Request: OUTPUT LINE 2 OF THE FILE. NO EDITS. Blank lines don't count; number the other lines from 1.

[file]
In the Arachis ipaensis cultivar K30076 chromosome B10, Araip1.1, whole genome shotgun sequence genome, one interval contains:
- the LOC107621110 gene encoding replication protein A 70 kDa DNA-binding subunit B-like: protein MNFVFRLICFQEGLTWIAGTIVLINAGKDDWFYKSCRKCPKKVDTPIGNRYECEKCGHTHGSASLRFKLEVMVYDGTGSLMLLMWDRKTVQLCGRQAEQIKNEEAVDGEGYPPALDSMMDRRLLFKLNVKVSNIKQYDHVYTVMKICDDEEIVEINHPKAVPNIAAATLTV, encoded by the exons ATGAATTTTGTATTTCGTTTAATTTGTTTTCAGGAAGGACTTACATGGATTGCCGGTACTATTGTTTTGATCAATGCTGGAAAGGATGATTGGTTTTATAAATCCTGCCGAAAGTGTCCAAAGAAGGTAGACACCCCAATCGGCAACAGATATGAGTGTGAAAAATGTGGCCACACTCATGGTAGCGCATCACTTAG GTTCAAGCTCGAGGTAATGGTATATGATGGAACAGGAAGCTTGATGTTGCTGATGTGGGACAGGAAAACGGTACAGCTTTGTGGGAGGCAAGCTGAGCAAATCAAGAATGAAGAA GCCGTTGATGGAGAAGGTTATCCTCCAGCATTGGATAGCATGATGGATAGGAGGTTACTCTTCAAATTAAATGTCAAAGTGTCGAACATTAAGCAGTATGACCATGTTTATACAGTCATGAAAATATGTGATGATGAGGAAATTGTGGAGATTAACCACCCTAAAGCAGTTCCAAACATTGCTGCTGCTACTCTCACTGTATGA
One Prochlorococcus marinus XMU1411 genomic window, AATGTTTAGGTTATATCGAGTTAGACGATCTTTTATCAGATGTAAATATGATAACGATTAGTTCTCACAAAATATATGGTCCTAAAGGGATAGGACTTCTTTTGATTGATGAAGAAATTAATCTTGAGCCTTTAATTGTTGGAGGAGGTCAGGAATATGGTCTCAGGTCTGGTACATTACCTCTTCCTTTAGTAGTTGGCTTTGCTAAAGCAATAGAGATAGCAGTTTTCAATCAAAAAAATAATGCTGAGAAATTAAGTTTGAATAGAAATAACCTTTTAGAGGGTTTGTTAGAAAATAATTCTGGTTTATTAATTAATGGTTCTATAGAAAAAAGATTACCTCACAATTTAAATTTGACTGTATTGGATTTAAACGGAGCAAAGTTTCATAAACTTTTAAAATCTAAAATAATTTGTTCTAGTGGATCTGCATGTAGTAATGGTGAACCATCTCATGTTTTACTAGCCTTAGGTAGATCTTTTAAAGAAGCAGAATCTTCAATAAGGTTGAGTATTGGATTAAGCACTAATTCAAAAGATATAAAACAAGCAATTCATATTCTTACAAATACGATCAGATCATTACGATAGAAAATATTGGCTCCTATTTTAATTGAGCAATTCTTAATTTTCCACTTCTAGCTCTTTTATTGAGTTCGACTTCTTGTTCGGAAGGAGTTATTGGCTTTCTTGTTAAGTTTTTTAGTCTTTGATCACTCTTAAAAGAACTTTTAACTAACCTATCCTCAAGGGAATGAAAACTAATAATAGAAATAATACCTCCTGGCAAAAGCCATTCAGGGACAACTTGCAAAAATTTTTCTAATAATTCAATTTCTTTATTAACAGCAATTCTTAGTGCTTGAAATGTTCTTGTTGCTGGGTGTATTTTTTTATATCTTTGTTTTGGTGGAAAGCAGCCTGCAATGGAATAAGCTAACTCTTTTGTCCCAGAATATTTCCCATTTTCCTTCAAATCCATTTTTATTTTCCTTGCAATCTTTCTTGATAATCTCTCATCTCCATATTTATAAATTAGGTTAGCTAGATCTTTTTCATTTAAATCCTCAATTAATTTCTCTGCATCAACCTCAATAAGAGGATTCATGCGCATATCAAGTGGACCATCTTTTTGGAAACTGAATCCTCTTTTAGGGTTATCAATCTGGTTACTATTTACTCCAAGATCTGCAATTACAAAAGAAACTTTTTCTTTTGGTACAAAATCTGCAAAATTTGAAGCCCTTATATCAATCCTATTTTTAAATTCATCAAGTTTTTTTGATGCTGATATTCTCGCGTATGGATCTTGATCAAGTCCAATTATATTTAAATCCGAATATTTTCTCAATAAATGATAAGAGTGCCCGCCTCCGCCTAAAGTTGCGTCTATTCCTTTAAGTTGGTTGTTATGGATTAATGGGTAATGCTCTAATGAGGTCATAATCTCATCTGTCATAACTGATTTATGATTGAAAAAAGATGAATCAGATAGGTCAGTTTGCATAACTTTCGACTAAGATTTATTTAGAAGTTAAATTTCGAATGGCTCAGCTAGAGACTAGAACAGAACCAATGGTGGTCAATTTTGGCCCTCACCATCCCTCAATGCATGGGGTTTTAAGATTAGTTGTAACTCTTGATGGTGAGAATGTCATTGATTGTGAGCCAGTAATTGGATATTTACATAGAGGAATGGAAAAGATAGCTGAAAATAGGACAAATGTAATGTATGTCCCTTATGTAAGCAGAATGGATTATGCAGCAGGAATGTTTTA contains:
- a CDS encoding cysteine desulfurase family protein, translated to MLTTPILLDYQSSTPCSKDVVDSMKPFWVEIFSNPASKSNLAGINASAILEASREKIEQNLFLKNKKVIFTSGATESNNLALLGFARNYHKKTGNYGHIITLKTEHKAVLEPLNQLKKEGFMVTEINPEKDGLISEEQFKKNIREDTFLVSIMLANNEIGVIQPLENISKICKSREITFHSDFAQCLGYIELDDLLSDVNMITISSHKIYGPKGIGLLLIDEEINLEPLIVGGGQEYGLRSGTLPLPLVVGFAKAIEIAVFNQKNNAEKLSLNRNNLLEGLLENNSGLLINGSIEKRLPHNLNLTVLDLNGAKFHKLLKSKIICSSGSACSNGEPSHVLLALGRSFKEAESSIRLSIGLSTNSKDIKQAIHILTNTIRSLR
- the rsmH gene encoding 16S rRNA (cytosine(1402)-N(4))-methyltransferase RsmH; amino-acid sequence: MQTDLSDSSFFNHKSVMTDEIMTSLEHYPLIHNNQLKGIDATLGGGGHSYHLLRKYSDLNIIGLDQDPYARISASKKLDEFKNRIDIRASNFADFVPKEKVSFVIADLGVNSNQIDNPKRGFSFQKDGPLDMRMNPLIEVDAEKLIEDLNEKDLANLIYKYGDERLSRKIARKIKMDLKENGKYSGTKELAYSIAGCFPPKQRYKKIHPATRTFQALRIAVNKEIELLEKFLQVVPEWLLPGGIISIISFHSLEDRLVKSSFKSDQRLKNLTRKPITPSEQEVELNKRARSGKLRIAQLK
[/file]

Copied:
- the LOC107621110 gene encoding replication protein A 70 kDa DNA-binding subunit B-like: protein MNFVFRLICFQEGLTWIAGTIVLINAGKDDWFYKSCRKCPKKVDTPIGNRYECEKCGHTHGSASLRFKLEVMVYDGTGSLMLLMWDRKTVQLCGRQAEQIKNEEAVDGEGYPPALDSMMDRRLLFKLNVKVSNIKQYDHVYTVMKICDDEEIVEINHPKAVPNIAAATLTV, encoded by the exons ATGAATTTTGTATTTCGTTTAATTTGTTTTCAGGAAGGACTTACATGGATTGCCGGTACTATTGTTTTGATCAATGCTGGAAAGGATGATTGGTTTTATAAATCCTGCCGAAAGTGTCCAAAGAAGGTAGACACCCCAATCGGCAACAGATATGAGTGTGAAAAATGTGGCCACACTCATGGTAGCGCATCACTTAG GTTCAAGCTCGAGGTAATGGTATATGATGGAACAGGAAGCTTGATGTTGCTGATGTGGGACAGGAAAACGGTACAGCTTTGTGGGAGGCAAGCTGAGCAAATCAAGAATGAAGAA GCCGTTGATGGAGAAGGTTATCCTCCAGCATTGGATAGCATGATGGATAGGAGGTTACTCTTCAAATTAAATGTCAAAGTGTCGAACATTAAGCAGTATGACCATGTTTATACAGTCATGAAAATATGTGATGATGAGGAAATTGTGGAGATTAACCACCCTAAAGCAGTTCCAAACATTGCTGCTGCTACTCTCACTGTATGA